Heidelberg Castle is first noted in historical documents in the early 1200s.  It played a tactical role in both the Thirty Year’s War and the Nine Year’s War. Over that time, the castle has burned down three times – twice in battle and once due to lightning. Because of this, renovations to the castle have occurred many times over the past 800 years and display many different eras of German architecture.

To this day some of the castle still lies in ruins. Tourists come to see the spectacular gardens and views, diverse architecture, and the Heidelberg Tun. The Tun is the world’s largest wine barrel, which holds up to 220,000 liters of wine and is so big that there is a dance floor built into the top.

Learning a little about the old history of Heidelberg has been enlightening and made me even more excited for next semester to begin!



Destination: Heidelberg!

I have some exciting news to share! Thanks to the Global Engagement Fellowship, I will be continuing my studies next semester at Universität Heidelberg, Germany. A lot of work has gone into preparing for next semester, beginning when I arrived at OU in the fall. In the interest of documenting my entire study abroad experience, below are some of the notable questions and processes I have gone through this Fall.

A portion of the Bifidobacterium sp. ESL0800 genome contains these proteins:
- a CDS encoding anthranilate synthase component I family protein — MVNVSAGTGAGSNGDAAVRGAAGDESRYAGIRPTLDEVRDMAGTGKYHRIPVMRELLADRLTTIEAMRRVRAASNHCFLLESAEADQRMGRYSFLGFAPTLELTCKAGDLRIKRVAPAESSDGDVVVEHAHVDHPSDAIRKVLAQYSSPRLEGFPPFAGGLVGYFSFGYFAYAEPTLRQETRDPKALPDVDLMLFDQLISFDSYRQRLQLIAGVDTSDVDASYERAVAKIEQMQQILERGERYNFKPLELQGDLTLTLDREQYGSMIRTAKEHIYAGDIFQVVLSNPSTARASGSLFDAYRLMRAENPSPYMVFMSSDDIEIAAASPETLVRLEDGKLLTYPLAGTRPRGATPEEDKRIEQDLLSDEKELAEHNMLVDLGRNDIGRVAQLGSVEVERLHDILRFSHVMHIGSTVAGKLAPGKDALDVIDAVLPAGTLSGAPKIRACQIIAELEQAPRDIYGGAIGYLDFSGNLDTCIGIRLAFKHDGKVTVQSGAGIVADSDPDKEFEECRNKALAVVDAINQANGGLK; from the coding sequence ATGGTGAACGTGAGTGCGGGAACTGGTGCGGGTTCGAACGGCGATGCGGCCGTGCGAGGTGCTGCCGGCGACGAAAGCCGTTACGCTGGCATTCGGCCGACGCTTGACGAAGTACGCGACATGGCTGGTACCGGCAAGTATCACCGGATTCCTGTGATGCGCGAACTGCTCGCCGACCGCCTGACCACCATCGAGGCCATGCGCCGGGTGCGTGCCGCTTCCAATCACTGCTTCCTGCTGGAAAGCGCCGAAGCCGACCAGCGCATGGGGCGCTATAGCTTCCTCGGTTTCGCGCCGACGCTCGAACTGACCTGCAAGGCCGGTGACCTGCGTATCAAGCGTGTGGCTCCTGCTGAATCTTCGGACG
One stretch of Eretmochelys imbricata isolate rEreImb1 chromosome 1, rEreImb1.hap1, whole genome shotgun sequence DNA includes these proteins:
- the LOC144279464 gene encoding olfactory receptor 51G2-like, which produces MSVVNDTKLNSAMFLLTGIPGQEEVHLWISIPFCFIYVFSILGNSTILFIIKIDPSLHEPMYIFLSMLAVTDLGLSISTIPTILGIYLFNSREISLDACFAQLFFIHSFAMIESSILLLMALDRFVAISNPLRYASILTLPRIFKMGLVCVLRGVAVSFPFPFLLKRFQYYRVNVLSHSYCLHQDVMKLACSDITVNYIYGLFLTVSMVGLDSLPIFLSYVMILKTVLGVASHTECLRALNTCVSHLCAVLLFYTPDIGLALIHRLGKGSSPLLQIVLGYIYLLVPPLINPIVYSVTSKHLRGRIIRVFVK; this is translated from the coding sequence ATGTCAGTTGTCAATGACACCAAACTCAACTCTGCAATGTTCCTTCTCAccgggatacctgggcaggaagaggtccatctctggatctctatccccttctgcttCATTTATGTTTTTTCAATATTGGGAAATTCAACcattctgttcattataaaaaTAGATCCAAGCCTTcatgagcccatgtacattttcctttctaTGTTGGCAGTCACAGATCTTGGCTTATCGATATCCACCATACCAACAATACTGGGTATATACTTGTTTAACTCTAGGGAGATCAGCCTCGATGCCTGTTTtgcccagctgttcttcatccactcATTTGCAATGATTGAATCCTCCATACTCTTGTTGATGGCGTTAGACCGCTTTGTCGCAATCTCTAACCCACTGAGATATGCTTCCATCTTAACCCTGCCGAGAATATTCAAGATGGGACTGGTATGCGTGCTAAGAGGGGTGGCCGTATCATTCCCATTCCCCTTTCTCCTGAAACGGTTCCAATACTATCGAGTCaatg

Why Heidelberg? As a B.S./M.S. student, my major requires that I take at least one upper-division mathematics credit while studying abroad. This limited my options considerably, as I needed the course to be taught in English. German universities are currently some of the leading locations for mathematics study, which made studying in Germany a good option. Just as importantly, I am studying abroad primarily to be immersed in a country, culture, and language. If studied in another English-speaking country, I would be missing out on the main reason I wanted to travel in the first place. To that end, I began taking German this past semester. Since then, I am convinced I made the right choice. I love the language and the culture and can’t wait to be immersed in it!

What next? After I decided on a location, I had several meetings with various OU advisors to confirm course equation, graduation requirements, and financial requirements to clear me to study abroad. I submitted the Study Abroad Office application for Heidelberg and was accepted into the program. There was a pre-departure meeting, meetings with the other students traveling to Heidelberg, and a last meeting with my study abroad advisor. Finally, I submitted my official application to Heidelberg, with a recommendation letter from OU. Now, I am waiting to receive my acceptance letter from Heidelberg and then will purchase my ticket.